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Proceedings Paper

Overview of the SuperNova/Acceleration Probe (SNAP)
Author(s): Greg Aldering; Carl W. Akerlof; R. Amanullah; Pierre Astier; E. Barrelet; Christopher Bebek; Lars Bergstrom; John Bercovitz; Gary M. Bernstein; Manfred Bester; Alain Bonissent; Charles Bower; William C. Carithers; Eugene D. Commins; C. Day; Susana E. Deustua; Richard S. DiGennaro; Anne Ealet; Richard S. Ellis; Mikael Eriksson; Andrew Fruchter; Jean-Francois Genat; Gerson Goldhaber; Ariel Goobar; Donald E. Groom; Stewart E. Harris; Peter R. Harvey; Henry D. Heetderks; Steven E. Holland; Dragan Huterer; Armin Karcher; Alex G. Kim; William F. Kolbe; B. Krieger; R. Lafever; James C. Lamoreux; Michael L. Lampton; Michael E. Levi; Daniel S. Levin; Eric V. Linder; Stewart C. Loken; Roger Malina; R. Massey; Timothy McKay; Shawn P. McKee; Ramon Miquel; E. Moertsell; N. Mostek; Stuart Mufson; J. A. Musser; Peter E. Nugent; Hakeem M. Oluseyi; Reynald Pain; Nicholas P. Palaio; David H. Pankow; Saul Perlmutter; R. Pratt; Eric Prieto; Alexandre Refregier; J. Rhodes; Kem Edward Robinson; N. Roe; Michael Sholl; Michael S. Schubnell; G. Smadja; George F. Smoot; Anthony Spadafora; Gregory Tarle; Andrew D. Tomasch; H. von der Lippe; D. Vincent; J.-P. Walder; Guobin Wang
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Paper Abstract

The SuperNova / Acceleration Probe (SNAP) is a space-based experiment to measure the expansion history of the Universe and study both its dark energy and the dark matter. The experiment is motivated by the startling discovery that the expansion of the Universe is accelerating. A 0.7~square-degree imager comprised of 36 large format fully-depleted n-type CCD's sharing a focal plane with 36 HgCdTe detectors forms the heart of SNAP, allowing discovery and lightcurve measurements simultaneously for many supernovae. The imager and a high-efficiency low-resolution integral field spectrograph are coupled to a 2-m three mirror anastigmat wide-field telescope, which will be placed in a high-earth orbit. The SNAP mission can obtain high-signal-to-noise calibrated light-curves and spectra for over 2000 Type Ia supernovae at redshifts between z = 0.1 and 1.7. The resulting data set can not only determine the amount of dark energy with high precision, but test the nature of the dark energy by examining its equation of state. In particular, dark energy due to a cosmological constant can be differentiated from alternatives such as "quintessence", by measuring the dark energy's equation of state to an accuracy of ± 0.05, and by studying its time dependence.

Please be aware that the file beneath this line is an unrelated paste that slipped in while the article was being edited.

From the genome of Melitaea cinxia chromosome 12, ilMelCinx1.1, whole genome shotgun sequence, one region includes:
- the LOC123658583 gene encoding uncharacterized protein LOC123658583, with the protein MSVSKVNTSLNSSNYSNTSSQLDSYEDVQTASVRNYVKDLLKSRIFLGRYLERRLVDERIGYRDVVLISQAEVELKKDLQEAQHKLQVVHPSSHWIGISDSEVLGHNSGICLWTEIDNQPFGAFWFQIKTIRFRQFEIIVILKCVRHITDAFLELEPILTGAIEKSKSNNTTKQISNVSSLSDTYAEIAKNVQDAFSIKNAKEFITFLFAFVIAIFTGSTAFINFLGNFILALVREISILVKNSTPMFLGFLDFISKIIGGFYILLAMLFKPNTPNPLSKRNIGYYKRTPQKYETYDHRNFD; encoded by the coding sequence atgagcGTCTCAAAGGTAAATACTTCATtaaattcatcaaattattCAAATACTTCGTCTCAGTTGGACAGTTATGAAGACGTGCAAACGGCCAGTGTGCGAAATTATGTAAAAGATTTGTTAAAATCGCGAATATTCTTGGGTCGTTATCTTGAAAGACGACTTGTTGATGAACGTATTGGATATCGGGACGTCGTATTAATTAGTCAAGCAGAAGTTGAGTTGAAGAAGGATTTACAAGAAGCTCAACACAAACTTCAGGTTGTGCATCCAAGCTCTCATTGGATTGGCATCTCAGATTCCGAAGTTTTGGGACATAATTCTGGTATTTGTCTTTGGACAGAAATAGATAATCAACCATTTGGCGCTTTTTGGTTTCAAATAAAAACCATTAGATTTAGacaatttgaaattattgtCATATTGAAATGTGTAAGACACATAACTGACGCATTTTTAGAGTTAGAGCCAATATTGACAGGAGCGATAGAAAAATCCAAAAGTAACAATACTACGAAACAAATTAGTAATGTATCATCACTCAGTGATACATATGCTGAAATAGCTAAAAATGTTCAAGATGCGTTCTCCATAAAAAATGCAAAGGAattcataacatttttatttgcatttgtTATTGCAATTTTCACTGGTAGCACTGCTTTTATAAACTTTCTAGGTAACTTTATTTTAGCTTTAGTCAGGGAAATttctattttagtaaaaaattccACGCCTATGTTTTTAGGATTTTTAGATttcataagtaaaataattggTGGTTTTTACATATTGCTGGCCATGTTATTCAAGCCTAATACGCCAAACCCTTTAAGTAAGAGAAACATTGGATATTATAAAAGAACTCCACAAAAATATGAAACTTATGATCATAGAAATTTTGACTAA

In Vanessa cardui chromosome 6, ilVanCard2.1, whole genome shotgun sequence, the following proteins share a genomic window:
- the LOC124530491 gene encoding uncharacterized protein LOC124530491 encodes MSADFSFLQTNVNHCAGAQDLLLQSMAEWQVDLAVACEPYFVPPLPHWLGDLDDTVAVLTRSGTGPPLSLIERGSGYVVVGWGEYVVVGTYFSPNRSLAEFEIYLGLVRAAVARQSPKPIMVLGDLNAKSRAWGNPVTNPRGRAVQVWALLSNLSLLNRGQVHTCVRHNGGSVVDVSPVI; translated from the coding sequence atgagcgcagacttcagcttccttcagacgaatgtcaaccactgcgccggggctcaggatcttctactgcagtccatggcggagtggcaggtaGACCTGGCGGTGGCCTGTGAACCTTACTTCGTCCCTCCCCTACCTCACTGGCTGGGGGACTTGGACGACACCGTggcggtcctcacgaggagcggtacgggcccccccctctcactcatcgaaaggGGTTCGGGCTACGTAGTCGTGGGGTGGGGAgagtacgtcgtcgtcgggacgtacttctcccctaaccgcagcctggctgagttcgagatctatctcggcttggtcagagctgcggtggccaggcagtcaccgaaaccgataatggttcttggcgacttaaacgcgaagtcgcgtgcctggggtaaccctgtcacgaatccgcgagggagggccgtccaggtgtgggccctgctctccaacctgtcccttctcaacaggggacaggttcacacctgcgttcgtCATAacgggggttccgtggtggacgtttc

Paper Details

Date Published: 16 December 2002
PDF: 12 pages
Proc. SPIE 4835, Future Research Direction and Visions for Astronomy, (16 December 2002); doi: 10.1117/12.456562
Show Author Affiliations
Greg Aldering, Lawrence Berkeley National Lab. (United States)
Carl W. Akerlof, Univ. of Michigan (United States)
R. Amanullah, Univ. of Stockholm (Sweden)
Pierre Astier, IN2P3/CNRS (France)
E. Barrelet, IN2P3/CNRS (France)
Christopher Bebek, Lawrence Berkeley National Lab. (United States)
Lars Bergstrom, Univ. of Stockholm (Sweden)
John Bercovitz, Lawrence Berkeley National Lab. (United States)
Gary M. Bernstein, Univ. of Pennsylvania (United States)
Manfred Bester, Univ. of California/Berkeley (United States)
Alain Bonissent, IN2P3/CNRS (France)
Charles Bower, Indiana Univ. (United States)
William C. Carithers, Lawrence Berkeley National Lab. (United States)